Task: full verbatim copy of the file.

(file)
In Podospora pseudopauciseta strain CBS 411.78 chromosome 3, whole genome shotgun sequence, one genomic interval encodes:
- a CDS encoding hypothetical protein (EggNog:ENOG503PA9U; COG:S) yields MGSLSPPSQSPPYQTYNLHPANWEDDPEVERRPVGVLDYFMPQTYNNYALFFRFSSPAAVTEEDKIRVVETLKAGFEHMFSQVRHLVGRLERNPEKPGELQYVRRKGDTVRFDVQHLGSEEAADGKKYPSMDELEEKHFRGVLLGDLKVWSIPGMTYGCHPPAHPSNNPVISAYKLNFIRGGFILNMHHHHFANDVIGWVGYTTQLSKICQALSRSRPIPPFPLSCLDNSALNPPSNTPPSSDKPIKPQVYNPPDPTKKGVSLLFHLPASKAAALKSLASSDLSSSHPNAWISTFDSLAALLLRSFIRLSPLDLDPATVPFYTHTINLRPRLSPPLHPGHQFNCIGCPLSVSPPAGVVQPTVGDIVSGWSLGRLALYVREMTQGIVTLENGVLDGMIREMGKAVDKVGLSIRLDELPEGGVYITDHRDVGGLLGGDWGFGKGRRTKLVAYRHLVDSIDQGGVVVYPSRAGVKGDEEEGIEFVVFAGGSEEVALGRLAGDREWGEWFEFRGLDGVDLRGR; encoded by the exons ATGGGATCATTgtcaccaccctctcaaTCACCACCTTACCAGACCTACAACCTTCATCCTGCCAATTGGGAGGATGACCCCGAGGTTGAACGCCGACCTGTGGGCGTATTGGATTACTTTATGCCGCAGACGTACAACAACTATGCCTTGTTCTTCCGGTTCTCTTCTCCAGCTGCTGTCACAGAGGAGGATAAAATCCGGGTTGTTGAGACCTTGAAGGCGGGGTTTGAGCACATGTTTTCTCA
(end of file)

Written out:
In Podospora pseudopauciseta strain CBS 411.78 chromosome 3, whole genome shotgun sequence, one genomic interval encodes:
- a CDS encoding hypothetical protein (EggNog:ENOG503PA9U; COG:S) yields MGSLSPPSQSPPYQTYNLHPANWEDDPEVERRPVGVLDYFMPQTYNNYALFFRFSSPAAVTEEDKIRVVETLKAGFEHMFSQVRHLVGRLERNPEKPGELQYVRRKGDTVRFDVQHLGSEEAADGKKYPSMDELEEKHFRGVLLGDLKVWSIPGMTYGCHPPAHPSNNPVISAYKLNFIRGGFILNMHHHHFANDVIGWVGYTTQLSKICQALSRSRPIPPFPLSCLDNSALNPPSNTPPSSDKPIKPQVYNPPDPTKKGVSLLFHLPASKAAALKSLASSDLSSSHPNAWISTFDSLAALLLRSFIRLSPLDLDPATVPFYTHTINLRPRLSPPLHPGHQFNCIGCPLSVSPPAGVVQPTVGDIVSGWSLGRLALYVREMTQGIVTLENGVLDGMIREMGKAVDKVGLSIRLDELPEGGVYITDHRDVGGLLGGDWGFGKGRRTKLVAYRHLVDSIDQGGVVVYPSRAGVKGDEEEGIEFVVFAGGSEEVALGRLAGDREWGEWFEFRGLDGVDLRGR; encoded by the exons ATGGGATCATTgtcaccaccctctcaaTCACCACCTTACCAGACCTACAACCTTCATCCTGCCAATTGGGAGGATGACCCCGAGGTTGAACGCCGACCTGTGGGCGTATTGGATTACTTTATGCCGCAGACGTACAACAACTATGCCTTGTTCTTCCGGTTCTCTTCTCCAGCTGCTGTCACAGAGGAGGATAAAATCCGGGTTGTTGAGACCTTGAAGGCGGGGTTTGAGCACATGTTTTCTCA